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Chaim Bloom’s Top 10 Moves Part 1 #10-6

After two years in Boston, Chaim Bloom has made some outstanding moves. This two part series counts down his top 10, starting with 10 through 6

Chaim Bloom has now been running the Boston Red Sox for just over two years, originally being hired shortly after the 2019 season. Through these highs and lows of the past two years, Chaim Bloom has stuck to his original plan: Making moves with the end goal of adding overall value to the organization in order to build a sustainable model of success. With two full years of transactions under his belt and no more on the immediate horizon, now is a great time to take a look back at Chaim Bloom’s top 10 moves in Boston. Today, we’ll take a look at the back half of the list, with the top five coming in part two.

10. Signing IF José Iglesias (9/6/21)

The irony of starting this list with a signing of a player who would only play in 23 games during the lifetime of this contract after talking about Chaim’s goal of sustainability is not lost on me, but I simply couldn’t help myself, recency bias be damned. In September, the Red Sox found themselves teetering on the precipice of the postseason while their roster got ravaged by COVID-19. Enter: A savior, José Iglesias. The former Boston shortstop came back home to appear in 23 games, mostly at second base. He was nothing short of fantastic, slashing .356/.406/.508 helping to launch the Red Sox into the postseason. While it is entirely plausible that the Red Sox make the playoffs even without signing Iglesias, but thanks to José Iglesias, and Chaim Bloom, we never had to find out.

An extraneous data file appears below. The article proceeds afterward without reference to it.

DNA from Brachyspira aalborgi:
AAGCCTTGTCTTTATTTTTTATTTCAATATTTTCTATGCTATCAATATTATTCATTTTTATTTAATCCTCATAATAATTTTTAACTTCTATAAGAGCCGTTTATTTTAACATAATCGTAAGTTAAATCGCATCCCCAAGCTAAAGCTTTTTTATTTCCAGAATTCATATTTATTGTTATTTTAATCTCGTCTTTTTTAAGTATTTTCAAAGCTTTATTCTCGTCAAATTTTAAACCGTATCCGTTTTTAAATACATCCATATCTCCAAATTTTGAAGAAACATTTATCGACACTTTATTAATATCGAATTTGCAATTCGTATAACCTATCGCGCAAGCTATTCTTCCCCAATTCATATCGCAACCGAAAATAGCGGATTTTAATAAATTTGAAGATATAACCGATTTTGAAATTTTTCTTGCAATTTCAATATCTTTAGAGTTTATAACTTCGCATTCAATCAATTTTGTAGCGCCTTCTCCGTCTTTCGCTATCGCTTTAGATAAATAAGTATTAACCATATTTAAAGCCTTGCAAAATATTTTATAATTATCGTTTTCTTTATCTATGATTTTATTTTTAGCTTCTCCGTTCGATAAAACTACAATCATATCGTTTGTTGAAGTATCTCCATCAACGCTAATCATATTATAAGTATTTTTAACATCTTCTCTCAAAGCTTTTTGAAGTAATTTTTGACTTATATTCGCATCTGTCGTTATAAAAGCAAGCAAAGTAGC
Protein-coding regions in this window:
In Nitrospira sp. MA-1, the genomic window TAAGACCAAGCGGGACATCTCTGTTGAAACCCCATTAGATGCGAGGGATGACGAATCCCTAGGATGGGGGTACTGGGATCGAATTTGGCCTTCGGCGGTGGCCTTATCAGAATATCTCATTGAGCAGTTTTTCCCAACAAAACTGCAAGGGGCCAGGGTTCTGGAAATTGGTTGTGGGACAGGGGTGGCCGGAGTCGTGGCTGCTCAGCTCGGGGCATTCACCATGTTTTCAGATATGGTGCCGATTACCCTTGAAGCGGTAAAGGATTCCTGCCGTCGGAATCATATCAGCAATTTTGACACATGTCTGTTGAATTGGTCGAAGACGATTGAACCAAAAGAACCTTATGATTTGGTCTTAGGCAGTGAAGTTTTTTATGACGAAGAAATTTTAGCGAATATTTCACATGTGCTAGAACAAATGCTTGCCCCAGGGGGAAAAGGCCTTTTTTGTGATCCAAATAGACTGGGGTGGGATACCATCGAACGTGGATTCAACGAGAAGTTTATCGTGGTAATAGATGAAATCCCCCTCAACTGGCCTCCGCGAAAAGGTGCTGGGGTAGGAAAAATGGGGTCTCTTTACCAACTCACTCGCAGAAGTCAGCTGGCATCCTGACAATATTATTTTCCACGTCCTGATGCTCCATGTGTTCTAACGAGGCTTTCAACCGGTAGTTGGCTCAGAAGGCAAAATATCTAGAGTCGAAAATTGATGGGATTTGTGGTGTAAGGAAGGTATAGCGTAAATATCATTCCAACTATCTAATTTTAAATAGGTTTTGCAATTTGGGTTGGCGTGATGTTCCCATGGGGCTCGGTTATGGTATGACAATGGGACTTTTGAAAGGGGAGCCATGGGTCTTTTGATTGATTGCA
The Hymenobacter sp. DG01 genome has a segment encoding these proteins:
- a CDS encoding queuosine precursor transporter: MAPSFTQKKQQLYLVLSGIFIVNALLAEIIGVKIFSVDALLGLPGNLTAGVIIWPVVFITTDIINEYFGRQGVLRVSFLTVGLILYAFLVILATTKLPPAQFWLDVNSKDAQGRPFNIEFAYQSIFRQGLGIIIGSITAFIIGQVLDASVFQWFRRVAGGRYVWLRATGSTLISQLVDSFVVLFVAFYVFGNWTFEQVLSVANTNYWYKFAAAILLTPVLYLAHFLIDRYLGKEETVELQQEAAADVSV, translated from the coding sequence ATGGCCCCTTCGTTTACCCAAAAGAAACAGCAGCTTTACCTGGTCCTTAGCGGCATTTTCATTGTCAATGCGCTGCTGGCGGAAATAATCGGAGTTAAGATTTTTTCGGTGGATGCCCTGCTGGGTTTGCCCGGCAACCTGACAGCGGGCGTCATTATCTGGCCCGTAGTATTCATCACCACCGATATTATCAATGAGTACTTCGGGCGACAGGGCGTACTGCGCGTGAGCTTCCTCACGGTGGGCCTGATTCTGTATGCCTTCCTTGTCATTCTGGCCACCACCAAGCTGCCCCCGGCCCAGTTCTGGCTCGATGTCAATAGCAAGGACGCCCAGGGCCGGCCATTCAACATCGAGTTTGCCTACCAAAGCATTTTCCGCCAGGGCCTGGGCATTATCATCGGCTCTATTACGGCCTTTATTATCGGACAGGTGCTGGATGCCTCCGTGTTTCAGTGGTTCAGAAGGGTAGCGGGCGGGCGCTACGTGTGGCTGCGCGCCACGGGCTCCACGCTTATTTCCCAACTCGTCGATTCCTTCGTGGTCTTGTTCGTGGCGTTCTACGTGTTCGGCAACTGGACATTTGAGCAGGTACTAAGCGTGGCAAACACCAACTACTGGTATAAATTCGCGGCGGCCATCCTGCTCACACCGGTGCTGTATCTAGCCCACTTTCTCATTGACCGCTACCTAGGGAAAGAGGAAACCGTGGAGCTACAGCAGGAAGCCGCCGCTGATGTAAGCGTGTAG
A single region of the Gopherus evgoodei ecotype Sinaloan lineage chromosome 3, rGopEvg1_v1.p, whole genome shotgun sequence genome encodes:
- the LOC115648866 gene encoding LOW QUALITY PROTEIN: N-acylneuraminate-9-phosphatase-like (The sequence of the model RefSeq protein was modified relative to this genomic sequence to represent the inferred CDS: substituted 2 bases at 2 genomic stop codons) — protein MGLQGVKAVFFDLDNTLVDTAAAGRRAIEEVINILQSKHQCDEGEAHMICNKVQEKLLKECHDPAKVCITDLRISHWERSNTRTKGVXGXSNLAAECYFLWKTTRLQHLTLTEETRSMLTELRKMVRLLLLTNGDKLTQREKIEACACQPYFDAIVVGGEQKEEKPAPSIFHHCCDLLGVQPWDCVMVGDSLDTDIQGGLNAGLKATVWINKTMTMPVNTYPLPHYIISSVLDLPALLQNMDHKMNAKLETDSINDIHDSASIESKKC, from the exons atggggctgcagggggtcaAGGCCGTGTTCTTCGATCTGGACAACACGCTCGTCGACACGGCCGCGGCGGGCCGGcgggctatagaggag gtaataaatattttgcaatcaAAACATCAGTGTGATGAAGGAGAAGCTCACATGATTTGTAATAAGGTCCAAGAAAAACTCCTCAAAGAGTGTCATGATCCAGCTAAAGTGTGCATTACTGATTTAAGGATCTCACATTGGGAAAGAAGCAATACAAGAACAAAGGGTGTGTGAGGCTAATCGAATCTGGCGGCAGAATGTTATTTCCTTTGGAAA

9. Acquiring RHP Adam Ottavino and Frank German from NYY for PTBNL or Cash Considerations (1/25/21)

This deal came out of nowhere in late January of 2021. The deal seemed a bit perplexing on both sides. Firstly, the Red Sox were coming off of a disastrous 2020, and at this point in the offseason, had made only marginal improvements to the roster. What use would a high leverage reliever be to a team without much chance to contend? Secondly, the Yankees were in a position to compete. As always, they had a great bullpen, but giving Ottavino away for free, especially to a divisional rival, seemed odd. In this one move, Bloom managed to weaken a rival, strengthen his bullpen (one of the weakest parts of his roster), and acquire a prospect in Frank German who Sox Prospects ranks as the 50th best prospect in the system. Ottavino played a key role in the bullpen, originally as a set-up man to Matt Barnes, and eventually, as part of the closing committee implemented following Barnes’s collapse.